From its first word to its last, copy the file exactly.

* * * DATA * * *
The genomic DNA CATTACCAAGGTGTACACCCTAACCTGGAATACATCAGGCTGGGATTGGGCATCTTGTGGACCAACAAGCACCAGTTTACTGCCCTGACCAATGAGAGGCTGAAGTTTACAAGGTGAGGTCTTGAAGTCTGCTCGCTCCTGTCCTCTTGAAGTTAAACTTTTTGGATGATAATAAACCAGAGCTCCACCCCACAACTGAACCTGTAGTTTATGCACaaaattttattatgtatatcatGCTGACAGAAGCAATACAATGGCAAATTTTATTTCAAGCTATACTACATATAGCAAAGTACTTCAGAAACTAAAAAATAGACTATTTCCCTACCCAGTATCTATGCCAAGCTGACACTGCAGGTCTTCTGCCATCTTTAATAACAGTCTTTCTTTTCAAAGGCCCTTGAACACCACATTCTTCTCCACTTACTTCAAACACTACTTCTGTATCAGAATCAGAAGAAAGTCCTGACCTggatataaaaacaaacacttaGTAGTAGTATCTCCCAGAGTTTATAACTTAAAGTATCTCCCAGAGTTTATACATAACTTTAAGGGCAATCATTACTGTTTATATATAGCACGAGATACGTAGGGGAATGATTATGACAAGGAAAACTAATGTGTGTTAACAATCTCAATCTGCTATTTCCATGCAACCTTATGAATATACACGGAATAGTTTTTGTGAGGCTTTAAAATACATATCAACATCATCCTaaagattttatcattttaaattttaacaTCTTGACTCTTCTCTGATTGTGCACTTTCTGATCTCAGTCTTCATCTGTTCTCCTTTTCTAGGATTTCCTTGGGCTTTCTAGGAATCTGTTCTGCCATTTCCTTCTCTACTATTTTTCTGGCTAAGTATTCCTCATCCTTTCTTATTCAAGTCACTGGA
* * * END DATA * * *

The genomic DNA CATTACCAAGGTGTACACCCTAACCTGGAATACATCAGGCTGGGATTGGGCATCTTGTGGACCAACAAGCACCAGTTTACTGCCCTGACCAATGAGAGGCTGAAGTTTACAAGGTGAGGTCTTGAAGTCTGCTCGCTCCTGTCCTCTTGAAGTTAAACTTTTTGGATGATAATAAACCAGAGCTCCACCCCACAACTGAACCTGTAGTTTATGCACaaaattttattatgtatatcatGCTGACAGAAGCAATACAATGGCAAATTTTATTTCAAGCTATACTACATATAGCAAAGTACTTCAGAAACTAAAAAATAGACTATTTCCCTACCCAGTATCTATGCCAAGCTGACACTGCAGGTCTTCTGCCATCTTTAATAACAGTCTTTCTTTTCAAAGGCCCTTGAACACCACATTCTTCTCCACTTACTTCAAACACTACTTCTGTATCAGAATCAGAAGAAAGTCCTGACCTggatataaaaacaaacacttaGTAGTAGTATCTCCCAGAGTTTATAACTTAAAGTATCTCCCAGAGTTTATACATAACTTTAAGGGCAATCATTACTGTTTATATATAGCACGAGATACGTAGGGGAATGATTATGACAAGGAAAACTAATGTGTGTTAACAATCTCAATCTGCTATTTCCATGCAACCTTATGAATATACACGGAATAGTTTTTGTGAGGCTTTAAAATACATATCAACATCATCCTaaagattttatcattttaaattttaacaTCTTGACTCTTCTCTGATTGTGCACTTTCTGATCTCAGTCTTCATCTGTTCTCCTTTTCTAGGATTTCCTTGGGCTTTCTAGGAATCTGTTCTGCCATTTCCTTCTCTACTATTTTTCTGGCTAAGTATTCCTCATCCTTTCTTATTCAAGTCACTGGA